“Remember when you used to play Mozart?”
I’ve been lucky enough to see Cassidy Janson in a number of productions over the years and I’ve been a fan from the start, from stepping into Julie Atherton’s not-inconsiderable shoes in Avenue Q onwards, so I was mightily pleased when she was announced as the replacement for Katie Brayben in the lead role in Beautiful – The Carole King Story. I really enjoyed the show when it opened last year and thought Janson would be a good fit but in finally getting to see her, I couldn’t have imagined how perfect a marriage of performer and material this would be.
As Carole King, one of the most successful songwriters of the last century, she thoroughly imbues the character with an engaging sense of life and vivid musicality that just bursts from the stage. Through a decade of huge change as this ebullient Manhattan teenager becomes a wife and mother as well as writing some of the biggest pop hits around, Janson keeps us thoroughly engaged with Douglas McGrath’s sometimes-a-bit-too-functional book whether acting, singing or acting through song – if she weren’t already a star, I’d say it’s a star-making performance. Continue reading “Re-review: Beautiful – The Carole King Story, Aldwych”
“Everything seems to be
Some kind of wonderful”
Where Broadway leads, the West End will surely follow and so it is little surprise that Tony-winning Beautiful – The Carole King Musical found its way over here to the Aldwych Theatre. And I’m pleased to report that the transatlantic passage has gone most smoothly indeed to deliver an absolute treat of a show. When three of its four leading personnel are still very much alive and kicking, it is perhaps no surprise that Douglas McGrath’s book treads a rather respectable path through the first ten years of King’s career. But then she would be the first to say, with typical self-deprecating charm, that her life is hardly the most exciting, her dreams never the loftiest – it just so happens that beneath this veneer of ordinariness lay an absolute treasure trove of extraordinary music.
And as musical gem follows musical gem – both from the collaborations of King and sometime partner Gerry Goffin, and also from their friends and writing rivals Cynthia Weil and Barry Mann – this feels utterly the point. Life isn’t always chock-a-block with drama, motivations don’t always have to spring from some momentous event, the cult of the tortured artistic soul is far from the be all and end all (Billington seems to suggest being “a shy, well-adjusted woman struggling to reconcile a career with a failing marriage” is something of a crime!) and I’d say that Beautiful is no weaker a biopic for not having such narrative peaks and troughs, reinventing personal history in the name of drama. Continue reading “Review: Beautiful – The Carole King Musical, Aldwych Theatre”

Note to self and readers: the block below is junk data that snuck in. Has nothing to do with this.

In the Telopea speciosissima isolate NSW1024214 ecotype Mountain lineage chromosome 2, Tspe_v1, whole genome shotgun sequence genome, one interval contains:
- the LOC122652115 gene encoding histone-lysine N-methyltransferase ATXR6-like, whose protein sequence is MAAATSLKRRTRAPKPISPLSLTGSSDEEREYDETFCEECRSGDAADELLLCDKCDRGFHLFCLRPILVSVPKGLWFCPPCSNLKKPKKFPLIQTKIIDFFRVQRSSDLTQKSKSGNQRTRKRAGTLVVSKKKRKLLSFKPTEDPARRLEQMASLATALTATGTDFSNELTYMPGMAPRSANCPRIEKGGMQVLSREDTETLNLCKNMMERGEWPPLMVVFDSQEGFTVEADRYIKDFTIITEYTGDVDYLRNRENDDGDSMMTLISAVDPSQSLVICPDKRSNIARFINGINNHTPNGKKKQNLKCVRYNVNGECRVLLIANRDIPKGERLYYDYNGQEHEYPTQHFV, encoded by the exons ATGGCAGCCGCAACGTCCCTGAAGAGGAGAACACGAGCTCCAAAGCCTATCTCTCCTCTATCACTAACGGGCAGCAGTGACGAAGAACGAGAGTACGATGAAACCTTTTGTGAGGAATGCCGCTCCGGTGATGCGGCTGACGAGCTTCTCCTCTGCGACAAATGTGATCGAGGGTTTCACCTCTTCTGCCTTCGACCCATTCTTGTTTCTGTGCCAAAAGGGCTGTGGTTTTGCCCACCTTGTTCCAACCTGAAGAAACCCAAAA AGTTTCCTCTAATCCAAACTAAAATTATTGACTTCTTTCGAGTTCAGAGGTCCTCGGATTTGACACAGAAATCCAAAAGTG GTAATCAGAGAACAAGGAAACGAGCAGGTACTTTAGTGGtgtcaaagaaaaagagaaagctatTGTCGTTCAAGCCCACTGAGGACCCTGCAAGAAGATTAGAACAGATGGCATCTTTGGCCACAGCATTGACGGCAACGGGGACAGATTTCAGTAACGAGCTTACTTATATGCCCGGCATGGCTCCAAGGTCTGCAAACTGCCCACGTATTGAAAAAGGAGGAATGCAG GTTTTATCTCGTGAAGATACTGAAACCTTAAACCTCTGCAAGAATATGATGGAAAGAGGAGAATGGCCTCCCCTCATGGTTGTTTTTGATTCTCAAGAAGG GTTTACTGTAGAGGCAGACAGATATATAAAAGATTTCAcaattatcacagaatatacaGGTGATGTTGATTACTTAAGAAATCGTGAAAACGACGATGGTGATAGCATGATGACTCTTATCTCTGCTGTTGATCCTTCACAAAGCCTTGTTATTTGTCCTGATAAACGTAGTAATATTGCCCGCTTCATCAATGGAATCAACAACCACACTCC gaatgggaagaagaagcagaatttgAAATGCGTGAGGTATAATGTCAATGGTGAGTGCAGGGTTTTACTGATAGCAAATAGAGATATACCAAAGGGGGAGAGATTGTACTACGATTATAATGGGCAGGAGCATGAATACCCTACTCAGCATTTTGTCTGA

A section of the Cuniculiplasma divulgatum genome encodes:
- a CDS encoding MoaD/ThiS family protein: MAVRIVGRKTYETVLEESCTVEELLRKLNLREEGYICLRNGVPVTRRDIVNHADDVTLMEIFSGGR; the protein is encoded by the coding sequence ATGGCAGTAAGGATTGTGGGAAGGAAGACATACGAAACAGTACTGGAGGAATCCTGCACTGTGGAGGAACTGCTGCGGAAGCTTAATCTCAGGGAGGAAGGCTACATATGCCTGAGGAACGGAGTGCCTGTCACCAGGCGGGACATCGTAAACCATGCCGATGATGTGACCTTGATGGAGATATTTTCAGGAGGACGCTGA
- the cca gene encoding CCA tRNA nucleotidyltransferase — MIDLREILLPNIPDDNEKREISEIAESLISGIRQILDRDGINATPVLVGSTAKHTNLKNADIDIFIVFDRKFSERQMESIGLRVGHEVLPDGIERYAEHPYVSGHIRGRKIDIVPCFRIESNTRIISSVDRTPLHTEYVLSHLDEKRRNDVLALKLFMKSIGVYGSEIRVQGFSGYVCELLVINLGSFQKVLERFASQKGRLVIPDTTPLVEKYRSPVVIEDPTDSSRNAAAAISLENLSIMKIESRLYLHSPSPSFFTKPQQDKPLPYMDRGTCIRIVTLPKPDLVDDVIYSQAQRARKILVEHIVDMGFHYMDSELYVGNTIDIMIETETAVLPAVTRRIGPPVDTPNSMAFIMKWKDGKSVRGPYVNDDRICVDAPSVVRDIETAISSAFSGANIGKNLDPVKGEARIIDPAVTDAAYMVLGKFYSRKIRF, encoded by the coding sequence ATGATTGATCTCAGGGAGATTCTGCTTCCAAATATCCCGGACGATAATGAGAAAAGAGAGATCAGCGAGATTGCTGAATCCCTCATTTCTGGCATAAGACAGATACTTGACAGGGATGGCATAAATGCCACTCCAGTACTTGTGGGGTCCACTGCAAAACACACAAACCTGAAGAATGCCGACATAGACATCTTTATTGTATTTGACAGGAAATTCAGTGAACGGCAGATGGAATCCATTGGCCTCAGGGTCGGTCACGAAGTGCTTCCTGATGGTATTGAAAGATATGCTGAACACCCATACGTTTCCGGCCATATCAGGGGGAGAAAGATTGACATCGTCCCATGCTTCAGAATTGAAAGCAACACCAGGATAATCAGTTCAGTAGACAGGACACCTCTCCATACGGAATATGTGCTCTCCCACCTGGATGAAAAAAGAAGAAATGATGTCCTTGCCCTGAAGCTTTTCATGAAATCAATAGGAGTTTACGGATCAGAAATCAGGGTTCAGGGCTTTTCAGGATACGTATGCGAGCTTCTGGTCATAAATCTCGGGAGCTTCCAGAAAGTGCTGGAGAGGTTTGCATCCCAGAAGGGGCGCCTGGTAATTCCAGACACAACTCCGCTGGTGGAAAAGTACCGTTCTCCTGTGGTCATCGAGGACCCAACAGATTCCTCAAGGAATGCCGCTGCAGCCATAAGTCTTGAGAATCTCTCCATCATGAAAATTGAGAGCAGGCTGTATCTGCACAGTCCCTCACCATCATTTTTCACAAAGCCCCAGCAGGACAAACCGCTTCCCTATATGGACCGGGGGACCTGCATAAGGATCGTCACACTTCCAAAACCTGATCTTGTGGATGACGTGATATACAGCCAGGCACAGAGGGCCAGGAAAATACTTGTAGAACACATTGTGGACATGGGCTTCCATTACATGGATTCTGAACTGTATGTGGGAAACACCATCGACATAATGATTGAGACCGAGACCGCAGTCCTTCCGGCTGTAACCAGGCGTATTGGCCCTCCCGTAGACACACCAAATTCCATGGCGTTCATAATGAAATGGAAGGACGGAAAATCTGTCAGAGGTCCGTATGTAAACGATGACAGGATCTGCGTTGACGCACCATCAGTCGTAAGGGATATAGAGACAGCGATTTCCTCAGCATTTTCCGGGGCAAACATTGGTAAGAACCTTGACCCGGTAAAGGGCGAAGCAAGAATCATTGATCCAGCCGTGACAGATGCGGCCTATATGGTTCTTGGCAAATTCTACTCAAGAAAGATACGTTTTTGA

“I’m an atheist and an internationalist – I don’t believe in God or country”
Andrew Lloyd Webber and Ben Elton’s The Beautiful Game managed a run of just under a year at the turn of the millennium. It was then rewritten and retitled The Boys in the Photograph for a 2009 North American premiere in Canada, and it is that version which now makes its London fringe debut at the Union Theatre, but under the original title of The Beautiful Game. Got it? The endless tinkering of musicals is nothing new – ‘Our Kind of Love’, the best known song in the original was filleted out and repurposed as the title song for Love Never Dies – but the clumsiness with which the ending has been redone here is ridiculously clunky.
Which is a shame, as there is much good work here in Lotte Wakeham’s production. David Shields’ simple design makes clever use of benches and Tim Jackson’s choreography finds a remarkably effective middle ground between soccer and soft shuffle in bringing the football sequences to vibrant life on the limited traverse stage. An appealingly fresh-faced cast, spearheaded by an excellent Niamh Perry, deliver performances of spirited energy and graceful enthusiasm. And musically, MD Benjamin Holder introduces an interesting range of textures to enhance the score and alleviate some of its repetitive longueurs. Continue reading “Review: The Beautiful Game, Union”
There’s a clever bit of word-play with the title of new musical Old Goat Song which will be readily apparent for those with a knowledge of some Ancient Greek, though the rest of us may need a helping hand. The word tragedy roughly translates as ‘goat song’ and the central character of this show, a widower in his 70s, refers to himself as the ‘old goat’, though the overall tone of the musical is less tragic than wistfully nostalgic.
Bill Fast’s life since his wife died has not been the happiest and he is now seriously unwell. Living with his abrasive sister Cora who is enforcing a low-cholesterol diet, he seeks refuge in a local diner and soon becomes besotted with Cara, a 17 year old waitress there. As he edges ever closer to death, his relationship with her becomes increasingly entangled as the gifts he gives her become ever more grand and the feelings that start to move to an uncomfortable place. Continue reading “Review: Old Goat Song, Lion and Unicorn”